March 31, 2020

March 31, 2020 | Adviser News


Economic update: COVID-19

Patrick Noble, Senior Investment Strategist at Zurich Investments

The Furious and The Fast

  • Central banks around the world unleash a barrage of unconventional lending facilities and asset purchase programs to alleviate pressure points in the financial system.
  • In turn, further support is provided by generous fiscal programs. In the US, “Phase 3” fiscal legislation was passed, totalling in excess of $2 trillion. The Australian Government announces $130 billion in “JobKeeper” payments. Further measures are expected targeting rental assistance.
  • Unemployment set to rise dramatically. A record number of initial jobless claims is announced in the US, dwarfing global Covid-19 infections.
  • Boris Johnson confirms he has contracted coronavirus.
  • The Australian share market rallies off its recent lows but lags the recovery in global equities.

Led by the US, equity markets staged an incredible turnaround to the week ending 27 March. Only one week prior, global share markets had plunged in one of the most furious sell-offs in history, entering bear market territory. Then just one week later, and in spite of climbing rates of COVID infections around the world, equity markets staged perhaps one of the fastest (technical) bull markets on record, with the Dow Jones briefly rising more than 20% off its lows.

Sentiment lifted notably after central banks and governments around the world announced an arsenal of programs designed to support individuals and broad sectors of the economy over this period of “hibernation”. No doubt the policy support is a welcome development however it may still be premature to call the end of the bear market. Volatility remains near extreme levels and the impact of measures implemented to halt the spread of coronavirus are a long way from being fully understood.

Set Phases to Stun

Sadly however, that impact can be seen on the large swathes of the workforce who are now without a job. A staggering 3.23 million people filed for initial jobless claims in the US for the week ending 21 March.

The “Phase 3” stimulus bill approved late last week in the US will throw more than $2 trillion dollars back into the economy which includes cash payments to individuals and expanded unemployment benefits. But with isolation policies now pushed back by an additional two weeks in America, it is likely that unemployment in the US and abroad will continue to climb along with the escalating cost of further economic spending packages.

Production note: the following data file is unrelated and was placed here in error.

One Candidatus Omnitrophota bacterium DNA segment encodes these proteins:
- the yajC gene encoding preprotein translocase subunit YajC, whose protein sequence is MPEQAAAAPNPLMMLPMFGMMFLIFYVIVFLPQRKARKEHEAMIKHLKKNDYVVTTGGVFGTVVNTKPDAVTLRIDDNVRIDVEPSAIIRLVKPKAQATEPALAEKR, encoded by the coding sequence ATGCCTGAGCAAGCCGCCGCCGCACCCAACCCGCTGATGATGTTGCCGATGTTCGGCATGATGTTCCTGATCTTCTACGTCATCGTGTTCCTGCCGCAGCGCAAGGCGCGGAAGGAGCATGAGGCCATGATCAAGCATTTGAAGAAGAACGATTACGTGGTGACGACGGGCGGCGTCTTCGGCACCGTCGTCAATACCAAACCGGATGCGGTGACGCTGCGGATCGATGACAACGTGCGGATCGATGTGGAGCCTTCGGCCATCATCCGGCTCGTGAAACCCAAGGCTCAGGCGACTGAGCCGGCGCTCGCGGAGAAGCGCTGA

Unemployment will continue to rise in Australia too. Myer most recently joined a long list of retailers announcing they will be shuttering their stores for a period of four weeks. Tensions will also continue to simmer away between tenants and landlords. Last week Premier Investments announced that it would be closing all its Australian stores and would not be paying outstanding rent while its shops remain closed. The Australian government’s “JobKeeper” wage subsidy announcement will be closely scrutinised by both workers and businesses alike. Up to 6 million people are expected to be eligible for a $1,500 wage subsidy paid fortnightly by their employer.

What Does This Mean for Mall Valuations?

Rent relief is expected to be another key pillar of future government policy covering both residential and commercial leases. But given the current uncertainties on rental income and even tighter social distancing restrictions, it is not surprising that the share prices of the mall operators remain under significant pressure.

But value could be emerging. Even after accounting for a significant earnings shock over the coming year and heightened vacancies, many of the top mall operators appear to be trading on large discounts to NAV. Please CLICK HERE to hear more from Renaissance Property Securities, manager of the Zurich Investments Australian Property Securities Fund.

 

Important information: The content of this publication are the opinions of the writer and is intended as general information only which does not take into account the personal investment objectives, financial situation or needs of any person. It is dated March 2020, is given in good faith and is derived from sources believed to be accurate as at this date, which may be subject to change. It should not be considered to be a comprehensive statement on any matter and should not be relied on as such.  Past performance is not a reliable indicator of future performance and should be used as a general guide only. Neither Zurich Australia Limited ABN 92 000 010 195 AFSL 232510, nor Zurich Investment Management Limited ABN 56 063 278 400 AFSL 232511 of 5 Blue Street North Sydney NSW 2060, nor any of its related entities, employees or directors (Zurich) give any warranty of reliability or accuracy nor accept any responsibility arising in any way including by reason of negligence for errors and omissions. Zurich recommends investors seek advice from appropriately qualified financial advisers. Zurich and its related entities receive remuneration such as fees, charges and premiums for the financial products which they issue. Details of these payments can be found in the relevant fund Product Disclosure Statement. No part of this document may be reproduced without prior written permission from Zurich.

Past performance is not reliable indicator of future performance. GINN XYY9MQ.00000.SP.03. PNOE-015455-2020

For previous updates, click below:

❯  16 March 2020
❯  23 March 2020

To hear directly from our Fund Manager partners on their views, click the links below:

❯  American Century Investments

❯  Celeste

❯  Lazard

❯  Renaissance